Hey, Readers! Low and behold, I finished a #FairyTaleRC book – Entwined by Heather Dixon! My daily commute provided a great opportunity to listen to some audio books and audio is better than nothing, am I right?
Author: Heather Dixon
Synopsis: Just when Azalea should feel that everything is before her—beautiful gowns, dashing suitors, balls filled with dancing—it’s taken away. All of it. And Azalea is trapped. The Keeper understands. He’s trapped, too, held for centuries within the walls of the palace. So he extends an invitation.
Every night, Azalea and her eleven sisters may step through the enchanted passage in their room to dance in his silver forest, but there is a cost. The Keeper likes to keep things. Azalea may not realize how tangled she is in his web until it is too late.
I read a review about Entwined and got very excited and quite pumped to dig into it as I was reading The Girls at the King Fisher’s Club. I was totally digging the 12 Dancing Princesses spin-off.
A rehash of the original tale is that there are twelve princesses who love to dance. Despite their father’s efforts to keep them locked in the castle, they manage to sneak out to dance every night. In desperation, the King promises the betrothal of his daughters if someone can unlock their secret to escaping the castle.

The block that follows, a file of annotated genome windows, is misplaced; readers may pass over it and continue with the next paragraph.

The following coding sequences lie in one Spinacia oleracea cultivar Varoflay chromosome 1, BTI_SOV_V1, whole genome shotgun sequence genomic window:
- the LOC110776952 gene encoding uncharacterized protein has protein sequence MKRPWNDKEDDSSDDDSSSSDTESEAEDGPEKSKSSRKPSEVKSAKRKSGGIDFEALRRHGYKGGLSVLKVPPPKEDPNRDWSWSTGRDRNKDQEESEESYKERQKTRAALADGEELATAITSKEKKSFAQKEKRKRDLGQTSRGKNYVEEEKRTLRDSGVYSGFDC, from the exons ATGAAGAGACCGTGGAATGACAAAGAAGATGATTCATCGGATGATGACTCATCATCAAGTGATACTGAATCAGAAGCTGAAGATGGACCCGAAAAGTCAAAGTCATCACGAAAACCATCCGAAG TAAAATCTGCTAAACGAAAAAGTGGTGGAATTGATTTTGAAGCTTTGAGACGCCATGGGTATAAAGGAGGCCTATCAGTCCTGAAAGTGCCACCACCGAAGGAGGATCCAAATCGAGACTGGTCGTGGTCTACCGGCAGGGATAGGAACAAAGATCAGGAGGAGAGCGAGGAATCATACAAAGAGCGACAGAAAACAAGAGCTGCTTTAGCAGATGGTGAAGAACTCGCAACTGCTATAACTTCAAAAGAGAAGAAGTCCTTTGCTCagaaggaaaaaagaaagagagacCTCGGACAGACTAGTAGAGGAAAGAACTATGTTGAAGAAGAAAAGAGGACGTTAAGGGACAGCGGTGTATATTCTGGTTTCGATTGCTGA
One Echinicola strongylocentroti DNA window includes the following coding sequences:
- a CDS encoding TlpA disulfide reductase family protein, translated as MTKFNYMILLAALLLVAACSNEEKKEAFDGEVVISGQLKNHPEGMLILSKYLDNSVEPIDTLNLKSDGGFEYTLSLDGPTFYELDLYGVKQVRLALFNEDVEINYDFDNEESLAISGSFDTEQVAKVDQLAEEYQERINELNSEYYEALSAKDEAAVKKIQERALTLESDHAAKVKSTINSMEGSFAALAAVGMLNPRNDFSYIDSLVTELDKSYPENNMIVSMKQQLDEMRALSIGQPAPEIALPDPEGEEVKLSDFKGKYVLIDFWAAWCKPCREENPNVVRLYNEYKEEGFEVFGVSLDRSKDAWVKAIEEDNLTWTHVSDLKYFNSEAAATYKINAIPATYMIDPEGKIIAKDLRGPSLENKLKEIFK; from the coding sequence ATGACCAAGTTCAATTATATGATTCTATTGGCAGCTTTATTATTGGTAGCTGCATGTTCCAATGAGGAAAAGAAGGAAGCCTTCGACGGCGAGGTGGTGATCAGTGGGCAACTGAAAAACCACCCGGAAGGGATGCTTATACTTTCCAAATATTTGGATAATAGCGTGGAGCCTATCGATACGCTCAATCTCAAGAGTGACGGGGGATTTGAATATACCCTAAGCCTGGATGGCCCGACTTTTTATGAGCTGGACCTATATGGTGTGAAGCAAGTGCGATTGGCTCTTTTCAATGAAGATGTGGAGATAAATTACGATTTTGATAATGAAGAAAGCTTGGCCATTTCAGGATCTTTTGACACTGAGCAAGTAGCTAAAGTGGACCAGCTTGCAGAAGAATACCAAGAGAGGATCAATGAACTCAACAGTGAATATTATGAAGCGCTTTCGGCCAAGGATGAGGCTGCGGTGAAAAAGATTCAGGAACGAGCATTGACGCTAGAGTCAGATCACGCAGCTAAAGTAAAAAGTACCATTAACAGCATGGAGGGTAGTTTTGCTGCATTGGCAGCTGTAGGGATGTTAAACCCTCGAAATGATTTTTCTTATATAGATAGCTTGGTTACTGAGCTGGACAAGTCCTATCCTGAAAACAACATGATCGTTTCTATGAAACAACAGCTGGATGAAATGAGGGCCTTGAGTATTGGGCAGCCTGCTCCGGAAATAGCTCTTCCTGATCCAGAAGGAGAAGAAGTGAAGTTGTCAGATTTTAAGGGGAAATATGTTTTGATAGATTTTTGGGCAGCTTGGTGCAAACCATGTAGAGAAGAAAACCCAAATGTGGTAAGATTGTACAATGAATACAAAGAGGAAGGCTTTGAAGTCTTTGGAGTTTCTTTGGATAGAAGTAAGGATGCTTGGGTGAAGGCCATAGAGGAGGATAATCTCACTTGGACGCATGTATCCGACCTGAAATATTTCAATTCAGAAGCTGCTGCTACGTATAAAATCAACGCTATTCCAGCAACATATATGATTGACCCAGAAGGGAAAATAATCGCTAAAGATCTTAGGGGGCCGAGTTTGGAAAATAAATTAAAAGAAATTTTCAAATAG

Now, how did Entwined stand up to the original tale? It was ok, but it did not live up to my expectations. Based in a kingdom where magic has been weeded out, the 12 sisters seek dance to ease their broken hearts after the passing of their mother and the less than comforting presence of their father. They find a pocket of the castle where magic still exists and they literally begin dancing the night away under the supervision of “The Keeper.”
This re-imagining left me quite let down. I may have hyped it up in my mind far too much or the audio book may have made it worse. The youngest princess was born at the beginning of the story and the book spans for a little over a year. At times, the writing or princesses were too immature to handle. (They were 18 at the oldest.) The whiny voices of the voice actor made this much worse.
Overall it felt like the author was trying to spin a tale with more plots and depth than it could handle. Instead, everything felt disjointed and rather underdeveloped. Some of the story lines seemed too obvious.
You know the feeling when you watch a scary movie and the character is doing something obviously stupid that will get her killed? That feeling carried with me through 99% of this tale.
All in all, this book kept me just barely interested. Honestly, I wonder if I would have made it through the actual book if I wasn’t reading it for the #FairyTaleRC. I think the premise had potential, yet it wasn’t realized.
What has been your favorite re-telling for the #FairyTaleRC?